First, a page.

Cicindela repanda (Bronze Tiger Beetle) | St. Louis Co., Missouri

Cicindela repanda (Bronze Tiger Beetle) | St. Louis Co., Missouri

Botany—2nd place

Hamammelis vernalis (Ozark witch hazel) | Iron Co., Missouri

Hamammelis vernalis (Ozark witch hazel) | Iron Co., Missouri

Entomology—1st place

Arctosa littoralis (beach wolf spider) | Lewis Co., Missouri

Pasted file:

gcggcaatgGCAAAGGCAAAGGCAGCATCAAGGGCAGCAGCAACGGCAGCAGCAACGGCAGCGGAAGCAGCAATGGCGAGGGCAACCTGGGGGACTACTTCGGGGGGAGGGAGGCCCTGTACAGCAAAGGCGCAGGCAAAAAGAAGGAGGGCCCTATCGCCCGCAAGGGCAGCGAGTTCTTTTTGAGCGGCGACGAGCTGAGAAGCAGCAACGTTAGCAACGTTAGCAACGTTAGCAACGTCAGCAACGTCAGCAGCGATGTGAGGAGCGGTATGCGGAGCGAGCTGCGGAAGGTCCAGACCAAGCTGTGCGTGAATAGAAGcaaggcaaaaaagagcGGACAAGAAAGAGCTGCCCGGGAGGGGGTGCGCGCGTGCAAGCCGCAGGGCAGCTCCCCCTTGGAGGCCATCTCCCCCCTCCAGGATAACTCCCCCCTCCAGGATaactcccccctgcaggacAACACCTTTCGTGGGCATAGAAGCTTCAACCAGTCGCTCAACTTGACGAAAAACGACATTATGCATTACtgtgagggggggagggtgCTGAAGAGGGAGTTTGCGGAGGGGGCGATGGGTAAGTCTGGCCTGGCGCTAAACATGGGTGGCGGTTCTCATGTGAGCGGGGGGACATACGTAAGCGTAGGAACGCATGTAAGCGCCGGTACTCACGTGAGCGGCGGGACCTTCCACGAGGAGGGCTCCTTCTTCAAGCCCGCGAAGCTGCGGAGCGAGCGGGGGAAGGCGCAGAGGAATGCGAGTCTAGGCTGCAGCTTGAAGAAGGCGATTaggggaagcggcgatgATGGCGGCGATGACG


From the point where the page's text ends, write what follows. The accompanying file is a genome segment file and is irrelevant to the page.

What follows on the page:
It was a thrill for me to learn that, out of the six photographs I submitted (and I really didn’t think my two landscape submissions were competitive to begin with), three were among the 12 final prize winners. That also made them eligible for the grand prize, but in this case I didn’t really expect the larger membership (which has a lot of birders) would really take to my closeup insect photographs. To my surprise, the first round of voting produced four finalists—two of which were my insect photos! The first runoff vote eliminated one photo—but not either of mine, and the second runoff eliminated one more photo—but again neither of mine. I had won the grand prize without yet knowing which photo would be the winner! In the end, the tiger beetle took the top prize. Personally, I was happy about that, because even though the photo took only 3rd place in the entomology competition, I thought it was the stronger of the two photos based on composition, the time and effort it took to work the beetle to finally “get the shot” (not that the wolf spider photo didn’t also take a lot of effort to get that close), and the natural history behavior that it captured (stilting and sun-facing for thermoregulation). I know blog commenting is becoming passé, but if you have any particular thoughts about these photos, good or bad, I would love to hear from you.